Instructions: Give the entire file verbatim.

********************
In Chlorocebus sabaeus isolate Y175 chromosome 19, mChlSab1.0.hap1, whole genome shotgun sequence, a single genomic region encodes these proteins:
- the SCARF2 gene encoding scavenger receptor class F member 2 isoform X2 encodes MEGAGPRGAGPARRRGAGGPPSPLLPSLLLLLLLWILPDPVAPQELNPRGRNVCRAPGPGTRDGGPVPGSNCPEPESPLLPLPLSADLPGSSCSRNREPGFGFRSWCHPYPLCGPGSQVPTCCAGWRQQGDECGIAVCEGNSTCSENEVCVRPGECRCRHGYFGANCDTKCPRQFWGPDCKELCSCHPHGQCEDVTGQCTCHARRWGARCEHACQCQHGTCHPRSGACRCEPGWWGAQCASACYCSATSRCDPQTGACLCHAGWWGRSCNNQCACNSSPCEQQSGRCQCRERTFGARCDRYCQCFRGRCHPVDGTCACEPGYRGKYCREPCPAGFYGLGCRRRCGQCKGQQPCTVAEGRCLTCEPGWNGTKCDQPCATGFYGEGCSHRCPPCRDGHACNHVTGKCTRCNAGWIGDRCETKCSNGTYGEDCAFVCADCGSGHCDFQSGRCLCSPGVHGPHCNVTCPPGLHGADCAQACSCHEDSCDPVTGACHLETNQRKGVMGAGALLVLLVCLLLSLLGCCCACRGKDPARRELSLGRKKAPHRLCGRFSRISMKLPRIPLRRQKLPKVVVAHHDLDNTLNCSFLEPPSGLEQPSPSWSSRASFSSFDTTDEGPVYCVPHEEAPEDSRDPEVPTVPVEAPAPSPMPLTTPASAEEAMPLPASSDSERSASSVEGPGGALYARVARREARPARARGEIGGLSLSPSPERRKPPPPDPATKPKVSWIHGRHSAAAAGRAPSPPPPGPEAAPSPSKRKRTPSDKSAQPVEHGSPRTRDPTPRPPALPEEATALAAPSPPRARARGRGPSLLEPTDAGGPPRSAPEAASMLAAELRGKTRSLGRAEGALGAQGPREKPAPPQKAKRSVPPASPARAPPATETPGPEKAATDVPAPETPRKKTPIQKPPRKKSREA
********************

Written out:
In Chlorocebus sabaeus isolate Y175 chromosome 19, mChlSab1.0.hap1, whole genome shotgun sequence, a single genomic region encodes these proteins:
- the SCARF2 gene encoding scavenger receptor class F member 2 isoform X2 encodes MEGAGPRGAGPARRRGAGGPPSPLLPSLLLLLLLWILPDPVAPQELNPRGRNVCRAPGPGTRDGGPVPGSNCPEPESPLLPLPLSADLPGSSCSRNREPGFGFRSWCHPYPLCGPGSQVPTCCAGWRQQGDECGIAVCEGNSTCSENEVCVRPGECRCRHGYFGANCDTKCPRQFWGPDCKELCSCHPHGQCEDVTGQCTCHARRWGARCEHACQCQHGTCHPRSGACRCEPGWWGAQCASACYCSATSRCDPQTGACLCHAGWWGRSCNNQCACNSSPCEQQSGRCQCRERTFGARCDRYCQCFRGRCHPVDGTCACEPGYRGKYCREPCPAGFYGLGCRRRCGQCKGQQPCTVAEGRCLTCEPGWNGTKCDQPCATGFYGEGCSHRCPPCRDGHACNHVTGKCTRCNAGWIGDRCETKCSNGTYGEDCAFVCADCGSGHCDFQSGRCLCSPGVHGPHCNVTCPPGLHGADCAQACSCHEDSCDPVTGACHLETNQRKGVMGAGALLVLLVCLLLSLLGCCCACRGKDPARRELSLGRKKAPHRLCGRFSRISMKLPRIPLRRQKLPKVVVAHHDLDNTLNCSFLEPPSGLEQPSPSWSSRASFSSFDTTDEGPVYCVPHEEAPEDSRDPEVPTVPVEAPAPSPMPLTTPASAEEAMPLPASSDSERSASSVEGPGGALYARVARREARPARARGEIGGLSLSPSPERRKPPPPDPATKPKVSWIHGRHSAAAAGRAPSPPPPGPEAAPSPSKRKRTPSDKSAQPVEHGSPRTRDPTPRPPALPEEATALAAPSPPRARARGRGPSLLEPTDAGGPPRSAPEAASMLAAELRGKTRSLGRAEGALGAQGPREKPAPPQKAKRSVPPASPARAPPATETPGPEKAATDVPAPETPRKKTPIQKPPRKKSREA